Despite being an initiative that was set up to find the best up-and-coming directors with less than two years' experience in ads, increasingly commercials have become a scarce commodity in the Saatchi & Saatchi New Directors' Showcase. This year, out of the 20 films that made the final cut, just two are television commercials.
Tom Eslinger, the Saatchis worldwide digital creative director, says this is not because there is a dearth of talent among young commercials directors. On the contrary, the reason for the showcase's evolution away from TV spots has to do with the opportunities now available for people to release their own material online.
"The waiting period for new directors to get in front of us has been obliterated by the internet," Eslinger says. "Especially if they're young, they don't have to wait to make an ad to get our attention. They can make a trailer for an imaginary film and release it on YouTube, or make a music video and release it on Vimeo (the video-sharing site). This immediacy is good for them and it's good for us."
It stands to reason, therefore, that as advertising is no longer just about the 30-second TV spot, more and more fresh directing talent is to be found through other channels. The Saatchis worldwide creative board, including Eslinger and Kate Stanners, the creative partner at Saatchis London, spent a year searching for the best films. Their resources included online platforms such as Twitter, the BFI-hosted music video event Bug, as well as the more old-fashioned route of scouting art and film schools and production companies. The showcase is also in its third year of having its own dedicated YouTube channel, which is an open invitation for the world to upload their work.
As well as giving new directors a chance to make their names before they get a break directing a commercial or a film, the democratisation of the web also means that the showcase represents the full range of emerging directing techniques and trends.
Now in its 21st year, Stanners believes the showcase has, therefore, become more valuable to the industry than ever before. "The showcase trends styles before we see ad trends - it is a more honest dial of what is going on," she explains.
Stanners and Eslinger say that, these days, it's less about which techniques the industry can poach from the directors and more about getting them involved with the industry. Directors who have historically benefited from the showcase's recognition and have gone on to great things include Spike Jonze, Daniel Kleinman and Jonathan Glazer. "It was one of the reasons I joined Saatchis," Stanners says. "I thought it was a really wonderful thing that Saatchis bothered to do and gifted us in other agencies."
This year, as Stanners, Eslinger and their fellow international creatives spent three days holed up in the Saatchis office in Buenos Aires fighting over which 20 films should be chosen from hundreds of candidates, some trends emerged. There has been an explosion of groups and co-operatives producing these films rather than lone directors. "And it's not just about people collaborating with each other, but the interweaving of skills such as music, dance and digital expertise," Stanners explains.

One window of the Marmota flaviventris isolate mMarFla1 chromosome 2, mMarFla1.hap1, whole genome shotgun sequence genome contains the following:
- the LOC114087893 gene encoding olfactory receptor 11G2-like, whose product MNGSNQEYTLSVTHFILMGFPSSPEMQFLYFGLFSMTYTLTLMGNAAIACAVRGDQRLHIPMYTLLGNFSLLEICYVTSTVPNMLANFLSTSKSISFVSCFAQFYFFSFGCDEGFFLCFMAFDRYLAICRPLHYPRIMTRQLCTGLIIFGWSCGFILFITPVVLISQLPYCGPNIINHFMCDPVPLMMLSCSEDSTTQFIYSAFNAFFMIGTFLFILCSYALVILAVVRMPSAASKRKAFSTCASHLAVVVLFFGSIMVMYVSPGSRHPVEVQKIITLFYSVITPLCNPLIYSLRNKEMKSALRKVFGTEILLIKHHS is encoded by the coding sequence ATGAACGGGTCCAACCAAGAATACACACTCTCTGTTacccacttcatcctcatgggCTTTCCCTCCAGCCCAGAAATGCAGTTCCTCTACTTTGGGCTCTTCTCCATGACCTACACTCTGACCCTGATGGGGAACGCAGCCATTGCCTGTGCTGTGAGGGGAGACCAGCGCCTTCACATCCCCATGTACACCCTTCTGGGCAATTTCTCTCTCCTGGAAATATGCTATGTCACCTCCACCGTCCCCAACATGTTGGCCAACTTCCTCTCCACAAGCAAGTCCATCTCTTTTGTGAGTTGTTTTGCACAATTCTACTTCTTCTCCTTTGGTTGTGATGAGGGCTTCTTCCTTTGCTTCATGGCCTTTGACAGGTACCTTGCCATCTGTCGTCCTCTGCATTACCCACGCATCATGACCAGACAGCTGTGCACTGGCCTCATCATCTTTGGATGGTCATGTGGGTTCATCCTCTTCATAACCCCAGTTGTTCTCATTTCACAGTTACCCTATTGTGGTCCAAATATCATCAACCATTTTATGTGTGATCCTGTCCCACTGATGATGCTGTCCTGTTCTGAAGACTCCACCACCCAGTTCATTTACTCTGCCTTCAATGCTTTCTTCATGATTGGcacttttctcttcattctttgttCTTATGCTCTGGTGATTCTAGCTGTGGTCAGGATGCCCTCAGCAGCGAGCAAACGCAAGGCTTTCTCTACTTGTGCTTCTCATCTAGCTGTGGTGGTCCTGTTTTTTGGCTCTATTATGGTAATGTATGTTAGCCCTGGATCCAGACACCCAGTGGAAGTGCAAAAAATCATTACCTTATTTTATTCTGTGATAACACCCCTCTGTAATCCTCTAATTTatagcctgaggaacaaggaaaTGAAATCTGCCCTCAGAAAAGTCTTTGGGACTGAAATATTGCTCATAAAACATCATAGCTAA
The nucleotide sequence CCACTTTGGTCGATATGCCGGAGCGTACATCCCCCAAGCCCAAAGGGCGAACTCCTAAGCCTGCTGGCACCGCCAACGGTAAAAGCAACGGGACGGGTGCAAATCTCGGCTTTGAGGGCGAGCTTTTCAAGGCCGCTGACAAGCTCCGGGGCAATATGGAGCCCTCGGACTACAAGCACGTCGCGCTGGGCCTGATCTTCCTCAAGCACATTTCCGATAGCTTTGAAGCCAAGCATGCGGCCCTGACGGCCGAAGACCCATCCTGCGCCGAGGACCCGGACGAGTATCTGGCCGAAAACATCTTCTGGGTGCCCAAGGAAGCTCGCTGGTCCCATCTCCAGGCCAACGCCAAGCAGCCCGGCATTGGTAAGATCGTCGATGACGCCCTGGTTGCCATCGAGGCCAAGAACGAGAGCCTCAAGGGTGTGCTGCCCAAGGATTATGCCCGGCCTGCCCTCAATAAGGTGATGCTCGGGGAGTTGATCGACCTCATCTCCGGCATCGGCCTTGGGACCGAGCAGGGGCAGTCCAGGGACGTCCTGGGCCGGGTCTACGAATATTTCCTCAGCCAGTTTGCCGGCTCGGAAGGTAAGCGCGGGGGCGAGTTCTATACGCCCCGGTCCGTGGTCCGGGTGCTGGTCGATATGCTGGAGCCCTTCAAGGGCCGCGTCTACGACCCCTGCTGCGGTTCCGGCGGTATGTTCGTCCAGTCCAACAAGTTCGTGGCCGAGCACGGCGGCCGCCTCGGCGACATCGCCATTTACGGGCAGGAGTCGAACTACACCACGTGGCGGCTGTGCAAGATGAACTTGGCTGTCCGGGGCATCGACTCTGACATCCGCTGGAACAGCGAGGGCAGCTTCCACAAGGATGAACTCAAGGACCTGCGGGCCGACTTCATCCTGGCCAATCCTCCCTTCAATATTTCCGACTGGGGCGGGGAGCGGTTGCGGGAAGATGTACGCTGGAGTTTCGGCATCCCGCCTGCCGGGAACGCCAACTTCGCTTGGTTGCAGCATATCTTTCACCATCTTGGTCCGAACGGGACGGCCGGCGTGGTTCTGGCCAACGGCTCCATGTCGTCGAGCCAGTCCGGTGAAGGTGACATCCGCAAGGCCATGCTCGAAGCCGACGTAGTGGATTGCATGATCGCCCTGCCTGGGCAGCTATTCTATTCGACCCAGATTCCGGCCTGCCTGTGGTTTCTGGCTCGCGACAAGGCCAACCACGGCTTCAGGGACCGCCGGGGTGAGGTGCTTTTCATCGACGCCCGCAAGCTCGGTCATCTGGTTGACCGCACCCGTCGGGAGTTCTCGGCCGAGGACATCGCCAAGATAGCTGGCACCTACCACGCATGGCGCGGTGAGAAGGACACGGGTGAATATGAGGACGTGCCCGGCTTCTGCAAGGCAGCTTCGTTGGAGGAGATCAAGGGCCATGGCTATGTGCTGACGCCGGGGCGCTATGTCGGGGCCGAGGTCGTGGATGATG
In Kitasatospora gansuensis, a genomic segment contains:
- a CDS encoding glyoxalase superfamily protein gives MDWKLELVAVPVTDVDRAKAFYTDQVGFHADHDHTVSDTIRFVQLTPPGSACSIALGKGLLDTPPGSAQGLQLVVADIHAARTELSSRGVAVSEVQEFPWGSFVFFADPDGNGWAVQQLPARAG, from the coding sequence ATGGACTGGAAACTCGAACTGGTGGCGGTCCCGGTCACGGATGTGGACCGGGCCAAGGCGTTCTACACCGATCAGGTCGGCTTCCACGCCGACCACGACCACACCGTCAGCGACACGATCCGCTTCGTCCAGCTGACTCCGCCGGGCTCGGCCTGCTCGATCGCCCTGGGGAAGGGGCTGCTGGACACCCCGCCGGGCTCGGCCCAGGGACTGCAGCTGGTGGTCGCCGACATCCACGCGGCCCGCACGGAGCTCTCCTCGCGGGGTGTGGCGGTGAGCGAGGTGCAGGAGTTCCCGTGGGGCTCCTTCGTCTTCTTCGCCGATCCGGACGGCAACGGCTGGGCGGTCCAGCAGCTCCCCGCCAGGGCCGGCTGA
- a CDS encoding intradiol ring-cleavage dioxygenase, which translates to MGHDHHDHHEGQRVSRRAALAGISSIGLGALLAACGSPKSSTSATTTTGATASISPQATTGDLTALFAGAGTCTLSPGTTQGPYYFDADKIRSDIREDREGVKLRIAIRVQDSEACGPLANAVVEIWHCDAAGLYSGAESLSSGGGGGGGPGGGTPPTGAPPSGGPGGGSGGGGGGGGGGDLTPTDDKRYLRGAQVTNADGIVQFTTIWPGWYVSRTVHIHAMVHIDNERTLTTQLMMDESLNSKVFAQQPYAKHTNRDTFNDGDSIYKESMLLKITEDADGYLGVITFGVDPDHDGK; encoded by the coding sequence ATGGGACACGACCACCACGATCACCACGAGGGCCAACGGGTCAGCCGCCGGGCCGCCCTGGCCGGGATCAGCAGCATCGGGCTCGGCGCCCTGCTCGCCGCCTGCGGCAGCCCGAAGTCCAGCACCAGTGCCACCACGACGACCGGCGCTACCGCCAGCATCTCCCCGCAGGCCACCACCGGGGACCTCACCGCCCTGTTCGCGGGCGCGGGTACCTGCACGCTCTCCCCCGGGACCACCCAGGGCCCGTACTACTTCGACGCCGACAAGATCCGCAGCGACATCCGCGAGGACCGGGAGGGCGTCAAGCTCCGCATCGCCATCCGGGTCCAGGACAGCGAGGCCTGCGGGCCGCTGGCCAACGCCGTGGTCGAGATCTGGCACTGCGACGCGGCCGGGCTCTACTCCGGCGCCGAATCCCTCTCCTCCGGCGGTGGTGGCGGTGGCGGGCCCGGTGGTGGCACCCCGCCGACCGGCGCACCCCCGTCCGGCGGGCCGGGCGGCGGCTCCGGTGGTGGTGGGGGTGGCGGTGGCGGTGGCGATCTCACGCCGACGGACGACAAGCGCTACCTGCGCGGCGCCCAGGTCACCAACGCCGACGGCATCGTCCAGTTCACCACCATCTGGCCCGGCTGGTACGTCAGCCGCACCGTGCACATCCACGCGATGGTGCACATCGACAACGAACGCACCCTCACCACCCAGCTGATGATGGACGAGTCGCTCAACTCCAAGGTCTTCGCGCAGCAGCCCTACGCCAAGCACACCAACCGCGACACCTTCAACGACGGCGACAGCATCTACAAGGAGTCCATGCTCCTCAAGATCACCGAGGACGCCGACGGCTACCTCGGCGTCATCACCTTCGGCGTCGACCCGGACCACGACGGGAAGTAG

Also, a large proportion of the films are either created by directors as music videos or rely heavily on music to help punctuate the narrative. "Generally, it allows directors to do interesting visuals and gives them a certain freedom as opposed to crafting a dialogue," Stanners points out.
The proliferation of young directors displaying their talent in music video form led to this year's challenge for a separate competition that accompanies the showcase, initially set up to mark its 20th anniversary last year but which is being repeated.
Saatchis partnered with Vimeo and the musician Moby for a music video challenge. The brief was to create a video for one of three unreleased Moby tracks from his new album Destroyed, to the theme of this year's showcase, "Hello, Future", with the winner announced at Cannes. "It used to be a big deal when an artist would create a DVD for a whole album," Eslinger says. "Now Moby has 600 clips based on three of his songs."
Stanners and Eslinger are proud that their agency has helped generate such a buzz among young directing talent. Stanners says: "We need to help directors make great content so we can show everyone else what we're looking at in the future."
Dogboarding, a film by the Los Angeles-based duo The Daniels, depicts skateboarders supposedly skating on canines. The film samples the music for the LA band Foster the People. "They're an interesting talent," Stanners explains. "We just instantly cracked up. It's not smooth or polished, it is just unashamedly a joke. Once that joke's over, you think the whole thing could be over. Actually, because of the clever way it's shot, you want to keep on watching even though the punchline happened right at the beginning."
Eslinger adds: "The response this video got online was entertaining. Someone commented on the part of the film where the skateboarders jump off the dogboards and they turn back into dogs. They said: 'Oh, that's so great, they're not really hurting the dog.'"
Daniel Scheinert and Daniel Kwan have a background in animation, graphics, comedy and theatre. They share the directing, editing and VFX on their films.
Lernert & Sander
The Dutch artists and directors Lernert & Sander have previously created films showing chocolate bunnies being melted by hairdryers. The Dutch band De Jeugd Van Tegenwoordig asked the pair to create a music video for their song Elektrotechnique. Lernert & Sander came up with a series of "domestic sex machines" fashioned out of household furniture. By each vibrating construction lies a box of tissues. "Get inspired!" they say.
Stanners laughs: "It had to be Dutch. It's very retro. It's just fun, charming and nicely old-school. It references the 80s music video Rockit by Herbie Hancock. I saw this first at Bug. There were 300 people in the audience and they went nuts. Joking apart, it is a really nice aesthetic. It is like a 3D piece of graphics."
The film is one of Eslinger's favourites. He says: "It's a little bit dark but it's super funny. The art direction, the colour, the set design - everything has been beautifully composed."
Lernert & Sander have worked together on commercials, art movies, documentaries and installations. They live and work in Amsterdam.